Tuesday, September 30, 2008


When I ordered my new trike from www.wizwheelz.com the trikes were out selling production capacity. I was told to expect delivery in a couple months but it actually came in about six weeks. I was so happy getting it early! Now, six weeks later, it is still in the box. Why? Frankly, I don't have the slightest idea of how to even shift the gears. I've never seen "tab" shifters--two no less. The last thing I want to do is to "experiment" with this beautiful trike. And, the rear rack was back ordered and has just come. My youngest son, Todd, lives about 400 miles south in Cincinnatti. He will be a whiz on my new wiz wheels but we haven't been able to work out our schedules. We get together next week. He has the mechanical ability to put on the rack, fenders, pedals, mirrors, head rest etc. He said the 2nd largest bike shop in the nation is nearby from which we can buy shoes and other gear needed for a cross country trike ride. He will install new lithium lighting from www.dinottelighting.com. Best of all, he will not only teach me to ride this new trike--getting the "terra trike grin"--but also make several rides with me during the week on various elevations and traffic conditions. He has even agreed to do a 17 mile ride and an overnight campout in a favorite camp site. That will let me try out some of my newly purchased, ultra light camping gear. When I ruptured a disc in my lower back a few years ago training to do this cross-country on a road bike, I gave my bike to a grandson-in-law along with new bike shirt, pants and helmet. My granddaughter informed me that her husband Mike had not used the clothing or helmet and she kindly returned it to me. I know I am silly but I've been wearing that helmet as I write this blog. Did I say I was eager? I've only got about six weeks of good weather to train for this ride and can't wait to get started.

May the "winds of life" always be at your back and the road down hill. God Bless!

Thursday, September 25, 2008


I thoroughly enjoy cooking. I learned to cook early in life, living by myself when I was in high school. I've always been the cook in my family and have had success passing this enjoyment on to all my children who are cooks in their own right.

I have an hour to write before I must stop to bake pies for dinner tonight. We are having as dinner guests Grandson Jon, his wife Bethany. I got "volunteered" to bake pies for dessert. Julie will fix tacos.

Julie started me to baking pies maybe 25 years ago. I still basically bake the pies as she taught me but I have followed the Walt Disney teaching and "plused them up". I once baked 25 pies in one day for a "Pie Social" at Julie's office for her 50th birthday. Another time, at the urging of friends, I baked pies for sale at Christmas time--that was a real mistake! I'm sure I lost money on the deal, along with a lot of pie plates. At bake sales my pies are always the first ones to sell because I have learned to make them beautiful. The "proof of the pudding" should be in the taste and I don't know that mine taste any better than others, but they do look better. My daughter, Kimberly, entertains a large number for Thanksgiving Dinner and I bake pies annually for that event. Today I will bake a peach and a pumpkin pie, the latter a favorite of my grandson Jon.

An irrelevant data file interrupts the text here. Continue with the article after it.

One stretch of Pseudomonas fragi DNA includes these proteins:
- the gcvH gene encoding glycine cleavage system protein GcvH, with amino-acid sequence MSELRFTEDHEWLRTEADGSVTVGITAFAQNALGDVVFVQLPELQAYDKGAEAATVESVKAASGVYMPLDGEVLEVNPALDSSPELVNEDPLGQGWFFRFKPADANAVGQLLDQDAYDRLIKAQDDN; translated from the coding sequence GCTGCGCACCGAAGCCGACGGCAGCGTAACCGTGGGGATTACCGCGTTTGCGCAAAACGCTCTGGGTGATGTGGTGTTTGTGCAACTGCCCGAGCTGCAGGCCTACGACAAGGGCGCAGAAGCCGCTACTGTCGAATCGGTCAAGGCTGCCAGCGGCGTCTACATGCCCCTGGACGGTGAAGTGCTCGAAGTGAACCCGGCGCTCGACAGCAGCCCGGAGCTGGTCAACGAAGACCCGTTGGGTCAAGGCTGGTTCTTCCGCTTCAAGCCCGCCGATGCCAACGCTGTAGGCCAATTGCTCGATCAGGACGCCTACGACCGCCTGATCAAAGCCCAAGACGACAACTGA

My pie crusts are so very flaky. What makes them that way is that I thoroughly chill the crisco before I make the crust, also I use icy water and a cool egg. Then I chill the balled crust before I roll it out between CUT RITE wax paper. I even use chilled water to wet my fingers as I flute the pies. When the pies come out of the oven the top crust will have raised a bit. Using my hands I softly press the crust flat with the result that the top crust becomes a layer of flakes.

There is a secret to cutting a crusty pie. Use a dull knife and the crust will just fall to pieces and look terrible. I have my own fluting. I make a flower of the top crust. Using a 3 pronged fork, I make a cross in the center of the pie. Then, using a thin, serated knife, constantly wetted in ice water, I cut a petal a half inch or so from the 4 points of the cross. Then, half way between the petals I cut four 2" slits across the pie. I then punch holes between the outer ends of the slits and the petals all around the pie. This make a pretty flower but it also makes a perfect way of cutting the pie. Using a thin, wet, serated knive cut the cooled, baked pie into 8 slices cutting through the slits and the petals. Perfect slices each and every time.

Before I flute the pie I brush the top crust with melted butter--real butter. I then "sprinkle it with love"(sugar). If you have young children present they love helping you "sprinkle the love". Keeping my hands wetted with ice water, I roll the edge of the top crust placed on the pie into a roll. Once I have a perfect rounded crust edge, I flute it. Have you ever noticed how the crust loses shape when it is baked? To get around that, using cold, wet hands make a deep--really deep--hole with your little finger poked between two fingers of the other hand. I then cover the pie crust with a pie ring before baking it. If you don't have a pie ring you can make one of foil as I did in the picture in this blog site.